I turn out the overhead lights so that the light source is coming from the side. Our classroom has huge windows that provide great light, but I usually have a flashlight handy just in case that is not enough.
I plan to share with the kids that as I was driving around town this week I found myself looking at trees, buildings -- just about everything -- to see where the light was hitting them!!!
There is a terrific video on glass artist, Dale Chihuly's website on Potatoes and Bamboo.
Children will watch it as part of a Smartboard presentation and discuss where the artist puts his shadows on the bamboo. We will also talk about how artists often do studies that help them in executing a larger work. What we will be doing will be a study. I went to the garden shop today to find bamboo for the kids to look at as they create their art study.
1. I have a variety of dark colored cardstock both 8 1/2" X 11" and half-sized (8 1/2" X 5 1/2") for children to choose. When practical I always like to have our young artists make the same kinds of choices that professional artists make with respect to the media they use, thus the various colors and sizes.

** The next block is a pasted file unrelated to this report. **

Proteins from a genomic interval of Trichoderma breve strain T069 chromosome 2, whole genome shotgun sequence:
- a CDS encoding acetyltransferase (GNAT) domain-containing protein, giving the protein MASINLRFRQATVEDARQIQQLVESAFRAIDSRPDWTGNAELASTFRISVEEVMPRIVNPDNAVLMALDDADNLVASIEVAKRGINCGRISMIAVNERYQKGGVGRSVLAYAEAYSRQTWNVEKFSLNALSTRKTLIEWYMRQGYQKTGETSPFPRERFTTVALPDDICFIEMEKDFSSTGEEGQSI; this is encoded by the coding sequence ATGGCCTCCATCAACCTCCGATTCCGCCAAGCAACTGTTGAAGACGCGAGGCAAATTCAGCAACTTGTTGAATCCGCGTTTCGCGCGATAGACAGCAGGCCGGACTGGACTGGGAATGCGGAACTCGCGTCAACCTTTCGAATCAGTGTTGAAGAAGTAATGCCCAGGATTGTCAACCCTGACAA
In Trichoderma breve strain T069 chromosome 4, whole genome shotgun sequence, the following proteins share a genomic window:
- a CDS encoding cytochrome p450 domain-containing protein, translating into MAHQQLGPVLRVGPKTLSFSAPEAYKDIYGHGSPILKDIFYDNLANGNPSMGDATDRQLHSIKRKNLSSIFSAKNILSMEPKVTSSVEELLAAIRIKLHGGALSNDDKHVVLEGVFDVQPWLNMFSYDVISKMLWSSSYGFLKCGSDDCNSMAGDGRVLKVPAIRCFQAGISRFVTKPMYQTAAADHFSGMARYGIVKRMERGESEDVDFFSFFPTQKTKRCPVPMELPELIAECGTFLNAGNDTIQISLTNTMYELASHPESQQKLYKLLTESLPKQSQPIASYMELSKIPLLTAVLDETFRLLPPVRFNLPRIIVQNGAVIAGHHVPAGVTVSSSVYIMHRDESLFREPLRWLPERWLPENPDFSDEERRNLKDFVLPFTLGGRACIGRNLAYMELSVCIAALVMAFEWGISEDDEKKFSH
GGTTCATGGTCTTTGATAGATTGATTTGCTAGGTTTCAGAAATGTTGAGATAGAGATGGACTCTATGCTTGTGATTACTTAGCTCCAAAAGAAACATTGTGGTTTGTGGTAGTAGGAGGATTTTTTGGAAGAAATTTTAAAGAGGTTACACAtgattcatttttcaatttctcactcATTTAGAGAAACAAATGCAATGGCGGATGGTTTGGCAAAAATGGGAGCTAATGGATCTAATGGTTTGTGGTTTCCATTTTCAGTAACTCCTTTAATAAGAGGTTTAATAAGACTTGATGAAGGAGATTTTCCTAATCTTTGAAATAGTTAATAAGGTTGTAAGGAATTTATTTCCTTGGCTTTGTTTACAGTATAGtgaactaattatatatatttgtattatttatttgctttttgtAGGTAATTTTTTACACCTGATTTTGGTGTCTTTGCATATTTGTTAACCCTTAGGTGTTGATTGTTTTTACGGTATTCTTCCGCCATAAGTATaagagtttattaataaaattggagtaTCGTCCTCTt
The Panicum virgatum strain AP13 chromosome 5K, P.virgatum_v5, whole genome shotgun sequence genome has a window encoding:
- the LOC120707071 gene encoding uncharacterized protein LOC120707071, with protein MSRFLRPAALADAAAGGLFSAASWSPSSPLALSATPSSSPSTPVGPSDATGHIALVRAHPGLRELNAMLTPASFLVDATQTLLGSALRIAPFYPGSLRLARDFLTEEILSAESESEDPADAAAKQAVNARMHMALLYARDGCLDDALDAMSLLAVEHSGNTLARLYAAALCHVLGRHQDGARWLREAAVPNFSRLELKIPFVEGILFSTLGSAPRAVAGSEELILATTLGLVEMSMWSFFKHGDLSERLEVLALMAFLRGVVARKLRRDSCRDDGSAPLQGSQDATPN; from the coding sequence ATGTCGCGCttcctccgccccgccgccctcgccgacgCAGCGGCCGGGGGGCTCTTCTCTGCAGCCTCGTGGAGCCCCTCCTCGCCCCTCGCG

2. Children will start by placing an icon of a sun or lightbulb (I have both) on either the upper left or right corner of their paper (this is a reminder of the source of their light). Then, using oil pastels they'll draw one vertical bamboo shoot and color it with one main color. Then, referring to their light source, they'll use white pastels on that side of their bamboo shoot.
3. Children color the shade side with black and then use the original color to smooth the layers all together. They'll create the bamboo section markings with a dark hue. 4.Next they repeat the procedure laying the bamboo shoot horizontally (placing it behind the vertical bamboo.) Finally, they create a third bamboo that is placed vertically. Children who choose the larger size paper can even make a fourth bamboo shoot.
This study gives children an opportunity to practice seeing shadows and making tints and shades using white and black. They are also experimenting with overlapping to achieve depth. The subject matter would surely not have to be bamboo, but could be anything cylindrical. We actually will brainstorm things that are cylinders and next time I do this I may have kids choose what their cylinders will be.